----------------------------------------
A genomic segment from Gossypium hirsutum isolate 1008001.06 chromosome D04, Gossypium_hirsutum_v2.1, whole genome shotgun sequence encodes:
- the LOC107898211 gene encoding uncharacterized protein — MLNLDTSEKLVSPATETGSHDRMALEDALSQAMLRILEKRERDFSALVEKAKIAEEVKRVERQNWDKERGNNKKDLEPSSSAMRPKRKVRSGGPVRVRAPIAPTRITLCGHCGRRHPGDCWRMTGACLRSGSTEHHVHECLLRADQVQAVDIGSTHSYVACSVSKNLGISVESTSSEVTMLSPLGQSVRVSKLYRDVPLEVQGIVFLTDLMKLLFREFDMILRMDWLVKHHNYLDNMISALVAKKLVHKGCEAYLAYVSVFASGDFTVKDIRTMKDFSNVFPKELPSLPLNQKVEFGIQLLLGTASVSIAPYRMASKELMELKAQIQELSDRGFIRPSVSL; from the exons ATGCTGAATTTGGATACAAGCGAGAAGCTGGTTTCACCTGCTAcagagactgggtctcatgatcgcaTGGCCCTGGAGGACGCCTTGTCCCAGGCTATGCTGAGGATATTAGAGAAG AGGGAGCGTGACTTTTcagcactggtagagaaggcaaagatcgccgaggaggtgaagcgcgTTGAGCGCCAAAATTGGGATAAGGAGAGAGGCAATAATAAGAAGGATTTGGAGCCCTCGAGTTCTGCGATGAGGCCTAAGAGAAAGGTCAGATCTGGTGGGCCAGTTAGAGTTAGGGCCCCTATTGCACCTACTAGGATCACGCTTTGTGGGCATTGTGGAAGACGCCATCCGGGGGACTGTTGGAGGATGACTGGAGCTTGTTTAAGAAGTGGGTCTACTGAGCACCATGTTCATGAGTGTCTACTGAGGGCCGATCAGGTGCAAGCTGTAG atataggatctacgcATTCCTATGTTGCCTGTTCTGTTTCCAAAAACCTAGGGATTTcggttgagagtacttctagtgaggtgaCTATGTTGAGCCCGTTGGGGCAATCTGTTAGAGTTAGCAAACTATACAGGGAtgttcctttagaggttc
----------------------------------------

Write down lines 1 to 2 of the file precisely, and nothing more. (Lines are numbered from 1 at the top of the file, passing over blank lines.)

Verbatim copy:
A genomic segment from Gossypium hirsutum isolate 1008001.06 chromosome D04, Gossypium_hirsutum_v2.1, whole genome shotgun sequence encodes:
- the LOC107898211 gene encoding uncharacterized protein — MLNLDTSEKLVSPATETGSHDRMALEDALSQAMLRILEKRERDFSALVEKAKIAEEVKRVERQNWDKERGNNKKDLEPSSSAMRPKRKVRSGGPVRVRAPIAPTRITLCGHCGRRHPGDCWRMTGACLRSGSTEHHVHECLLRADQVQAVDIGSTHSYVACSVSKNLGISVESTSSEVTMLSPLGQSVRVSKLYRDVPLEVQGIVFLTDLMKLLFREFDMILRMDWLVKHHNYLDNMISALVAKKLVHKGCEAYLAYVSVFASGDFTVKDIRTMKDFSNVFPKELPSLPLNQKVEFGIQLLLGTASVSIAPYRMASKELMELKAQIQELSDRGFIRPSVSL; from the exons ATGCTGAATTTGGATACAAGCGAGAAGCTGGTTTCACCTGCTAcagagactgggtctcatgatcgcaTGGCCCTGGAGGACGCCTTGTCCCAGGCTATGCTGAGGATATTAGAGAAG AGGGAGCGTGACTTTTcagcactggtagagaaggcaaagatcgccgaggaggtgaagcgcgTTGAGCGCCAAAATTGGGATAAGGAGAGAGGCAATAATAAGAAGGATTTGGAGCCCTCGAGTTCTGCGATGAGGCCTAAGAGAAAGGTCAGATCTGGTGGGCCAGTTAGAGTTAGGGCCCCTATTGCACCTACTAGGATCACGCTTTGTGGGCATTGTGGAAGACGCCATCCGGGGGACTGTTGGAGGATGACTGGAGCTTGTTTAAGAAGTGGGTCTACTGAGCACCATGTTCATGAGTGTCTACTGAGGGCCGATCAGGTGCAAGCTGTAG atataggatctacgcATTCCTATGTTGCCTGTTCTGTTTCCAAAAACCTAGGGATTTcggttgagagtacttctagtgaggtgaCTATGTTGAGCCCGTTGGGGCAATCTGTTAGAGTTAGCAAACTATACAGGGAtgttcctttagaggttc